The CEO of the Iowa Lottery says the business faces a lot of red ink unless it starts selling tickets online.
Iowa Lottery boss Terry Rich appeared before the state’s House Government Oversight Committee on Thursday to discuss the Lottery’s future. Rich told legislators that the 2011 Department of Justice opinion indicated that the Lottery had the authority to conduct “internet gaming.” However, Rich assured legislators that the Lottery wouldn’t proceed “without having discussions with you, working with the other gaming entities.”
Rich warned that the Lottery faced a bleak future unless it adapted to “player expectations for convenience and use of technology.” Rich noted that the Lottery had no hope of engaging with millennials unless it embraced mobile technology. Rich also believes that it’s only a “matter of time” before online lotteries become “socially acceptable.”
Earlier this month, Rich, who also serves at president of the North American Lottery Association, told Stateline.org that lotteries “don’t want to be the post office. Gaming, and especially the lottery, is one of the last things you can’t do on your mobile phone.”
There are currently only a handful of states offering online ticket sales while some states like Minnesota, Michigan and Georgia (and soon Kentucky) have gone further by introducing other games, including online scratch tickets that critics have likened to slot machines. Rich told his legislators that “retail stores have not shut down” in these states following the online launches.
Norm Lingle, executive director of the South Dakota Lottery, recently observed that most of the online lotteries “have been positive experiences and they have been generating some level of revenue.” Lingle said his outfit had no current plans to follow these states online but he was keeping an eye on their performance.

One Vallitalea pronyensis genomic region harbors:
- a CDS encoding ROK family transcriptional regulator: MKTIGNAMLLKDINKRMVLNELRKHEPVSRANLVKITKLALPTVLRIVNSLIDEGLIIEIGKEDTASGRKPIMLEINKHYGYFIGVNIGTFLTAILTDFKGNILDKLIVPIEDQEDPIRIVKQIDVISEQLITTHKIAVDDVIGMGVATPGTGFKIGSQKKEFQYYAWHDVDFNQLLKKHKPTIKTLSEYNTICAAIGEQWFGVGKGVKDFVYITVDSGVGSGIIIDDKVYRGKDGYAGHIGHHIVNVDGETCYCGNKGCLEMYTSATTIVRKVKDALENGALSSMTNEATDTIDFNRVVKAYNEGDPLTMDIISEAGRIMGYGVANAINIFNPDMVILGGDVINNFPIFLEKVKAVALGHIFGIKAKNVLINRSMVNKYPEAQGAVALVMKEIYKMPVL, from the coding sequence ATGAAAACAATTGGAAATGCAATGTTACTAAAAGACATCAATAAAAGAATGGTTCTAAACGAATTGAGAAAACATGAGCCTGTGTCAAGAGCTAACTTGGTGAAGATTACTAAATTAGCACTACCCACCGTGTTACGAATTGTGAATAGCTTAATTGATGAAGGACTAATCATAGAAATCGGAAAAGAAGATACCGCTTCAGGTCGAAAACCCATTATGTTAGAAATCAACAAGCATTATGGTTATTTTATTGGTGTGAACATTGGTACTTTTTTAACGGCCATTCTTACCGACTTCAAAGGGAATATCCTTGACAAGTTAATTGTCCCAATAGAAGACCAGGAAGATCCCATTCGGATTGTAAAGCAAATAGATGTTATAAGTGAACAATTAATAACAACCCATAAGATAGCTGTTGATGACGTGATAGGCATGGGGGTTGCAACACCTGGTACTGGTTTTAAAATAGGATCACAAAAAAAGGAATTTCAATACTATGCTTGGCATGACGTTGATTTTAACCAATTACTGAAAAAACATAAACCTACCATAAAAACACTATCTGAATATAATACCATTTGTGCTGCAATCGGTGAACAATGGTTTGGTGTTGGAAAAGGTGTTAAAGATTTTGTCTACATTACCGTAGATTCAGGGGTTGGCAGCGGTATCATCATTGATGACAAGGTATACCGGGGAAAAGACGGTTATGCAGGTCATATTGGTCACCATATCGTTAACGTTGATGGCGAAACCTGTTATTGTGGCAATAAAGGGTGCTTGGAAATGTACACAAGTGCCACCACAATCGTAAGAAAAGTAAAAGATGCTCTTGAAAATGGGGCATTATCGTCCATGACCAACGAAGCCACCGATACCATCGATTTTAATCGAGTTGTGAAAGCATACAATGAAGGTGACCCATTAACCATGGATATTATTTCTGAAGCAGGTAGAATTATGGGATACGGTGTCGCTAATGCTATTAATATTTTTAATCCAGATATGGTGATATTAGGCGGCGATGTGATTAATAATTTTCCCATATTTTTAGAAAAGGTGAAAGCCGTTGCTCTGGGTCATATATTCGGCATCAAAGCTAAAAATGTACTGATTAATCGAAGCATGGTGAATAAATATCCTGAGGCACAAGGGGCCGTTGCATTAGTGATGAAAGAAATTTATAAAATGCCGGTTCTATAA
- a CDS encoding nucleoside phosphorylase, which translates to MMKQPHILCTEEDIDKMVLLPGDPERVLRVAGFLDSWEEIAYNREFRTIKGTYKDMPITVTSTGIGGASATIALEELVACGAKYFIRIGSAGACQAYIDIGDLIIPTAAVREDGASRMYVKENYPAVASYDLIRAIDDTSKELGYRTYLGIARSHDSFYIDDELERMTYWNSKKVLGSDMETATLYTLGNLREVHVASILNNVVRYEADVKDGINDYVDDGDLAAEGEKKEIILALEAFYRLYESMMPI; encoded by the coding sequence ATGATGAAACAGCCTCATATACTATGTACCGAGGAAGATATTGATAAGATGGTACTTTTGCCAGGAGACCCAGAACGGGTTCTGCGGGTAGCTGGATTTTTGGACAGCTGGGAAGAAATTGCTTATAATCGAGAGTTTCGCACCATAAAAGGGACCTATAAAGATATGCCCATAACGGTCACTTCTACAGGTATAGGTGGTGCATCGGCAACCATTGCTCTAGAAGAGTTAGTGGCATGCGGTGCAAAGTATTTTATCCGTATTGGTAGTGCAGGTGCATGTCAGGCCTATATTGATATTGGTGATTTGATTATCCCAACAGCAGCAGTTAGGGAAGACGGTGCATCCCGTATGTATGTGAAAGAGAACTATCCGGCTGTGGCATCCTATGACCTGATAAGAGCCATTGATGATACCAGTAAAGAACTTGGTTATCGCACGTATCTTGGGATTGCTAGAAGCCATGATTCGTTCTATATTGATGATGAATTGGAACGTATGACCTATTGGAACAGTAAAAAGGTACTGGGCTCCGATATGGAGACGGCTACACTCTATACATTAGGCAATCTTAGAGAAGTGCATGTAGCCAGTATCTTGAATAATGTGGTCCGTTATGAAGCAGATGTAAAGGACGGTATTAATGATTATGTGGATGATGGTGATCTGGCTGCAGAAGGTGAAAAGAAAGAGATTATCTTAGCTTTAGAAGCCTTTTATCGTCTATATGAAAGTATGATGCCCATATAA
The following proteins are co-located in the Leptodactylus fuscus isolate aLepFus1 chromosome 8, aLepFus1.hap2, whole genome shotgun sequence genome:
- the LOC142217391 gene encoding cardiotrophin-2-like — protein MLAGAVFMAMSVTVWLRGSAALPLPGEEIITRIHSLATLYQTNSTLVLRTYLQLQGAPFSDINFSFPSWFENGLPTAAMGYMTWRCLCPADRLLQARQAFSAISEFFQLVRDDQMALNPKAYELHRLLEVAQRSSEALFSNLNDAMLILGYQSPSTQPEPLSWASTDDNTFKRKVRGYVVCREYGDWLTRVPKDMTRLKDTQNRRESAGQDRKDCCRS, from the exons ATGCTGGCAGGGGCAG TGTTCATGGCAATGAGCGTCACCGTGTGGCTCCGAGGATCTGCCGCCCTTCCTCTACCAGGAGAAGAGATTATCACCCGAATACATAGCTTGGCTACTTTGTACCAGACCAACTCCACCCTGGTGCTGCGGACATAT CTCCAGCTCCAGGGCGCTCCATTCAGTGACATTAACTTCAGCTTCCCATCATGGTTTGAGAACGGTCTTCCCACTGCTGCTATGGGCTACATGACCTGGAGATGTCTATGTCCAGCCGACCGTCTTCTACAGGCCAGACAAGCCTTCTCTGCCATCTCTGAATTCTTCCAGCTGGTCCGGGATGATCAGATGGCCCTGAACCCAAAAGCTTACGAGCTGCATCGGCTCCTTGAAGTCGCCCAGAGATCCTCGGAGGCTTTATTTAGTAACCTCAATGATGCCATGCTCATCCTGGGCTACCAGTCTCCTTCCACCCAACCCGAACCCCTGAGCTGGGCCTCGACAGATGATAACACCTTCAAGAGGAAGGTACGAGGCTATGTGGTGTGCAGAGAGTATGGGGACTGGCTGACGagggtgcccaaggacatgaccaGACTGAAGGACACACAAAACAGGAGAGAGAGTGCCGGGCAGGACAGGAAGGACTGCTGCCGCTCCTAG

MINNESOTA LOTTERY’S ONLINE SITE HAS THREE WEEKS TO LIVE
However positive the Minnesota Lottery’s online adventures may have been, state legislators are itching to clip the site’s wings. In January, Gov. Mark Dayton vowed to veto any online repeal bill that comes across his desk, but unlike last year’s veto, which occurred after the legislative session had concluded, legislators won’t be caught by surprise this time.
The current legislative session is set to end May 18, so legislators will likely approve their bills well in advance in order to leave themselves enough time for an override vote. Dayton has never had a veto overridden and doesn’t appear eager to break that streak. In February, following unsuccessful attempts at winning over his opponents, Dayton said the online lottery wasn’t worth “fracturing relationships with the legislature.”
All online lotteries could face the axe if Washington politicians pass the Sheldon Adelson-backed Restoration of America’s Wire Act (RAWA). Bill sponsor Sen. Lindsey Graham (R-SC) has hinted at a possible carveout for state lotteries but it’s anybody’s guess as to whether Adelson would allow his GOP lackeys to amend the legislation.